Temples: Sun Structures

Temples-Sun-Structures

The debut album Sun Structures from British indie rock band Temples is a blend of psychedelic rock and pop that mimics past British bands such as The Beatles with their simplistic rock style coupled with atmospheric tendencies. While The Beatles released strong music at the beginning of their career, Temples does not seem to be off to a good start like their ancestors were. Often times, it feels like Temples is trying too hard to be like their hero’s in everything they do including their sound, look, and the kaleidoscope of colors the band has used in their music videos to represent the 1960’s. While the band tries to come off as original and new, all they are is a carbon copy of the past.

The band formed in 2012 in Kettering, Northhamptonshire, as a home studio project by guitarist and singer James Bagshaw and bassist Thomas Warmsley, who had previously worked together in the rock band The Moons. After the duo uploaded videos of their songs onto Youtube, Heavenly Records founder Jeff Barrett took a liking to the band and agreed to release their first single which would be “Shelter Song” off of Sun Structures. While the group has a decent handle on their instruments, the overall sound feels muddy, bland, and a sound that drags on until the last song.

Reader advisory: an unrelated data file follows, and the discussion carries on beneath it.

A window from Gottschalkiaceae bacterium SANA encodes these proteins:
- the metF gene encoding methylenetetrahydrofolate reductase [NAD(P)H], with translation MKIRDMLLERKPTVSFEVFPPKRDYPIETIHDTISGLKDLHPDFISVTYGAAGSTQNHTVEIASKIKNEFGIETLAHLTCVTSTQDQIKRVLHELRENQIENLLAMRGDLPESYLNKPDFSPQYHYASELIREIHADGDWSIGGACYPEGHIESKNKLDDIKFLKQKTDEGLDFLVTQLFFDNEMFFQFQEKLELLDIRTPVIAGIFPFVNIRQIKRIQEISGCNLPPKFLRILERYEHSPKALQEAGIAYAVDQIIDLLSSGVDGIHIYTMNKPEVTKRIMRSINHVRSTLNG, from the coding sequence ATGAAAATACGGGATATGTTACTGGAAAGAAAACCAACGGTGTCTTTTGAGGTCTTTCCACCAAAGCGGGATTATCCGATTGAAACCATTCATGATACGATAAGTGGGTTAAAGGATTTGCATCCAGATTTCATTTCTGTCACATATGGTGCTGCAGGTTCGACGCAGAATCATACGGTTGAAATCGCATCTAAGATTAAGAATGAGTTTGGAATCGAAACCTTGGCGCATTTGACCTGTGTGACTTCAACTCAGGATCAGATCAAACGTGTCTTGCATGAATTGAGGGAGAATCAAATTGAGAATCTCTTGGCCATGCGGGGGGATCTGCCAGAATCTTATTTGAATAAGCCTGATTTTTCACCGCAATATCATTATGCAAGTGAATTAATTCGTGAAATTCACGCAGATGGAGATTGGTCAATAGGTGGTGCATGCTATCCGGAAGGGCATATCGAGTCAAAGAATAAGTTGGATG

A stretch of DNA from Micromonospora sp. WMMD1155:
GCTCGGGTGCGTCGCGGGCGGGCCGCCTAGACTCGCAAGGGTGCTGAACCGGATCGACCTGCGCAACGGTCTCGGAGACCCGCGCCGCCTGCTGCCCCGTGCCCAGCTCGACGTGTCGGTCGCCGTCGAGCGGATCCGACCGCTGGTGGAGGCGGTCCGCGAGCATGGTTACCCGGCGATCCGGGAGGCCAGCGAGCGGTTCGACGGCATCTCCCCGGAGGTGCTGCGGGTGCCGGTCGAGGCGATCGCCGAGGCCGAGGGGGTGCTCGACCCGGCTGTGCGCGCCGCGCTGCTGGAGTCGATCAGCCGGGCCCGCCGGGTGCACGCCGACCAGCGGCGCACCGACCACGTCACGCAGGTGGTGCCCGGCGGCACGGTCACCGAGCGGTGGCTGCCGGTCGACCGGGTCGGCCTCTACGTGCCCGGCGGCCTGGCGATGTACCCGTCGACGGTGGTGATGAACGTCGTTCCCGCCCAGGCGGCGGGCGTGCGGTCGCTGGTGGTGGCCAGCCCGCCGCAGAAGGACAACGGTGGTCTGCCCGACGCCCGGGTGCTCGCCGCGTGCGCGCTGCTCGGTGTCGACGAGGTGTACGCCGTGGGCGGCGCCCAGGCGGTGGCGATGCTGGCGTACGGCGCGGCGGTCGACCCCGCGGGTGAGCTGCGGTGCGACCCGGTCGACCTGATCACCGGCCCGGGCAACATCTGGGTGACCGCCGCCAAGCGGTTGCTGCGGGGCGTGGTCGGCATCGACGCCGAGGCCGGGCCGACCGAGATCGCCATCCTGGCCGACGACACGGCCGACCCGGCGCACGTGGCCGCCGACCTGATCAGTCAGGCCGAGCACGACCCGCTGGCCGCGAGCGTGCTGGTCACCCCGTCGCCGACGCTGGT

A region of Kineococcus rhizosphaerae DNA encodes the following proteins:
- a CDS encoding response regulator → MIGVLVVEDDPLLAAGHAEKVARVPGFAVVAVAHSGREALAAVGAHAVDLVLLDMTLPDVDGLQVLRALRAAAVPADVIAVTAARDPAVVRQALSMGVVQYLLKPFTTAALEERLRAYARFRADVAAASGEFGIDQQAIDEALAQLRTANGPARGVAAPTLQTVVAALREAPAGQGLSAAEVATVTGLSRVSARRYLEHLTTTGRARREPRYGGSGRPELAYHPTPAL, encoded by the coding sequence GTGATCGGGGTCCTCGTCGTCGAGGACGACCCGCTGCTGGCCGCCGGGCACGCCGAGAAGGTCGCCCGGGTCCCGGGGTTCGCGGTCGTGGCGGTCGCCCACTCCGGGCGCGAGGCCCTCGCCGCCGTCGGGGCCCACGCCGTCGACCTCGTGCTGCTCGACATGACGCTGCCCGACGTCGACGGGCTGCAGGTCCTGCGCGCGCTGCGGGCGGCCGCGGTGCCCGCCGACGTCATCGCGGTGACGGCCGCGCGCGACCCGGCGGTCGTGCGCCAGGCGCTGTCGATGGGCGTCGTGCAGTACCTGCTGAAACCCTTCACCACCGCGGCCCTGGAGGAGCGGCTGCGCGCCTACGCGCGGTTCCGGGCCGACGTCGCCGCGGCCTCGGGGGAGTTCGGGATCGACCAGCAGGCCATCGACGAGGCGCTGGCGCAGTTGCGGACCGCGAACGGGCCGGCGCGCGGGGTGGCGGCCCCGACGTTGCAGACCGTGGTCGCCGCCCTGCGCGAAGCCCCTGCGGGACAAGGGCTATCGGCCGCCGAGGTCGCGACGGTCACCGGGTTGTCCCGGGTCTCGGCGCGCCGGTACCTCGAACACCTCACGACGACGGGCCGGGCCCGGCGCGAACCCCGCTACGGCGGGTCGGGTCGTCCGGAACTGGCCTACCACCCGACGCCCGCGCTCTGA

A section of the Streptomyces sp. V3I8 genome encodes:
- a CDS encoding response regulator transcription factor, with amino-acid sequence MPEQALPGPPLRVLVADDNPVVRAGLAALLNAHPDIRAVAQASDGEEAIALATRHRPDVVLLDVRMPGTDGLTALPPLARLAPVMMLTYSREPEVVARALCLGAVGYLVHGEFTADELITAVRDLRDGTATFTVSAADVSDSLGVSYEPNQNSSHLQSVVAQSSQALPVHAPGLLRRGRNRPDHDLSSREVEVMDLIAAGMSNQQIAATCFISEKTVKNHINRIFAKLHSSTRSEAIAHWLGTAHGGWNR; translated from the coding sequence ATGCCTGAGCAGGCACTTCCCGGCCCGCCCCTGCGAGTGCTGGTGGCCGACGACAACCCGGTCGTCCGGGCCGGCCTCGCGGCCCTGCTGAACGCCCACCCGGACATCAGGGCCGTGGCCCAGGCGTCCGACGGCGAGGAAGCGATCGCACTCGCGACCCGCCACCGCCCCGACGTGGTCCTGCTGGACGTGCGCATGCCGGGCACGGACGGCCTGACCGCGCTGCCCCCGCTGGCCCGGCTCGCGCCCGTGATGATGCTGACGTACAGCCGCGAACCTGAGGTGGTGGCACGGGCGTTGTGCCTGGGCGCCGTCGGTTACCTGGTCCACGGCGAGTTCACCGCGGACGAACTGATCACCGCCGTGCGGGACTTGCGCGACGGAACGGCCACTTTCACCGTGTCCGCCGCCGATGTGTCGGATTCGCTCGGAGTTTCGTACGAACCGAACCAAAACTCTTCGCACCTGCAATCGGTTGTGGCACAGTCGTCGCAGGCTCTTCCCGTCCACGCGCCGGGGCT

Songs like “Keep In The Dark” has a marching backbeat, with the intention of keeping listeners focused on the myriad of sounds. Bragshaw ultimately delivers a sour and boring vocal performance, sounding like he would rather be somewhere else than singing with his band. The rest of the band seems to be in a daze, giving off the impression that that they aren’t passionate about the songs they have written. “Move With The Season” is a dreamy ballad that has decent guitar lines but the melody plods along offering no excitement during its five minute duration.

By the middle of the record, we hear a lot of the same sounds, and the level of musicianship begins to sound deflated due to the similarities in each song. “Colors To Life” is the second single, but its heavy reliance on synths doesn’t add the zip it needs to be played on the radio. Trying to recreate the sound of the 60’s does not work for Temples. Instead of paying a tribute to their idols, Temples comes off as cheesy and boxy, due to the limited range of ideas in their genre. Before the band releases another record, they may consider redefining their sound, as the garage rock style they are trying to recreate isn’t bringing back any nostalgia.